Of course, aside from their merits as musicians, both men are de facto leaders of their respective bands. On that front, you can’t deny that Iommi has done a better job of keeping the Sabs afloat and relevant through successive decades, in the face of some pretty major personnel (and personal) issues. Whereas Page’s recent years have largely been spent buffing and frotting the Zeppelin catalogue once again – occasionally breaking off to leave yet another message on Percy’s voicemail – Iommi has swatted away a cancer diagnosis to deliver an almost-career-best album of fresh material in 13. And they’re still not done yet…
But for me, the greatest thing about Iommi is that he seems blissfully unaware of just how important he really is. Meeting Page earlier this year had my inner schoolboy turning somersaults – I’m sure he could sense the homoerotic tension in my handshake – but I can’t deny there was a faint whiff of ego in the room, radiated by a man who is well aware that he’s an international treasure (which to be fair, he is).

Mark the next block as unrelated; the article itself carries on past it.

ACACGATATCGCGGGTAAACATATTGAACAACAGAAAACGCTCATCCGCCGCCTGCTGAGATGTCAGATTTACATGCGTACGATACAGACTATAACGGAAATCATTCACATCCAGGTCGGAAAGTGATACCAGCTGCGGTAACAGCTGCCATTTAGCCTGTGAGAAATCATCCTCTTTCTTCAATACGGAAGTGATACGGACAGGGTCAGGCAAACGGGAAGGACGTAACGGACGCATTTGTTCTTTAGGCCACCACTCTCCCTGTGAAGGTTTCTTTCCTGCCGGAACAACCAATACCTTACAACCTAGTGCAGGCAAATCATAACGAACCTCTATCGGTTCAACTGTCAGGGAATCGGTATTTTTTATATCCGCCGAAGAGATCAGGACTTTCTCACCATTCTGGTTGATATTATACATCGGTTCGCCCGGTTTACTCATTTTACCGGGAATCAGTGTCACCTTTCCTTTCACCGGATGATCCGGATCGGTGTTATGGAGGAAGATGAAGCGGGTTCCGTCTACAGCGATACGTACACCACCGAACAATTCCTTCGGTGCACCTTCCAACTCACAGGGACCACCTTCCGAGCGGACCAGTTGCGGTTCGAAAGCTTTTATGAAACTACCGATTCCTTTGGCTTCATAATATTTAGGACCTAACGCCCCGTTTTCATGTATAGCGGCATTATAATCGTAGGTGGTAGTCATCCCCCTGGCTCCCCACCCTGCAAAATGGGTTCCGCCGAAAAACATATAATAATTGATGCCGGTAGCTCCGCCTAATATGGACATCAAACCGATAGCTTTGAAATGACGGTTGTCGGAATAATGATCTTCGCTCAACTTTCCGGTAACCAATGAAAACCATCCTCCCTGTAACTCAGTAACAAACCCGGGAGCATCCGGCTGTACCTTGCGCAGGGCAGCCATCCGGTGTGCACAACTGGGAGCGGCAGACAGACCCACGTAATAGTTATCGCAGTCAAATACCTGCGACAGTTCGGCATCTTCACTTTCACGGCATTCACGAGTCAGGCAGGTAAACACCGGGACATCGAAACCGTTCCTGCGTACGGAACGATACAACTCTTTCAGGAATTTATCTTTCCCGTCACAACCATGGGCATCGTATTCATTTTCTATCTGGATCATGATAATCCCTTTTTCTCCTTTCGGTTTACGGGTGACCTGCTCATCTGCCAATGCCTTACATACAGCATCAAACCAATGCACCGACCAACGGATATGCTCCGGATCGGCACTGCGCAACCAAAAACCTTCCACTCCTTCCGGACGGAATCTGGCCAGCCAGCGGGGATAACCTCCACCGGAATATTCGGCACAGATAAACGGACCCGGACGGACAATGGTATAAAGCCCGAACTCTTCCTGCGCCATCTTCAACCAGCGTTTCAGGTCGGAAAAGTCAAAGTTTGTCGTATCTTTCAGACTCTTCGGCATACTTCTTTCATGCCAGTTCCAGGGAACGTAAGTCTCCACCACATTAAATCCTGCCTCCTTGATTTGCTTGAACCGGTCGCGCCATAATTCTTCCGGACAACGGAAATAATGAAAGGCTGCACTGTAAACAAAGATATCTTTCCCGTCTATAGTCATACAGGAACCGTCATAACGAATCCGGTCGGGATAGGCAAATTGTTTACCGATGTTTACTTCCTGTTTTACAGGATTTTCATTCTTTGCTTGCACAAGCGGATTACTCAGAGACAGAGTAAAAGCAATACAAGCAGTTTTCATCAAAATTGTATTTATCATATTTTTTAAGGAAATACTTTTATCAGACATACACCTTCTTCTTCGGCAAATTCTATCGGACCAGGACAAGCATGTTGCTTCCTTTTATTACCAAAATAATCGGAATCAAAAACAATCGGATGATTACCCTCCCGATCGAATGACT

Iommi, though, was a revelation when I interviewed him a few years ago, palpably squirming when I accused him of being the founding father of heavy metal. “I hate talking about myself that way, cos it’s big-headed,” he shrugged. “I get a little bit embarrassed. The stuff I came up with was just something I liked…”
That trailblazing talent, coupled with his Brummie-next-door modesty, swung it for me. And that’s why, today, I find myself in the black corner, on Team Iommi, wafting the towel and administering the smelling salts, before our boy returns to the ring to slug it out for the heavyweight title. Jimmy, like I say, I’m sorry. But even you can’t compete with the Iron Man…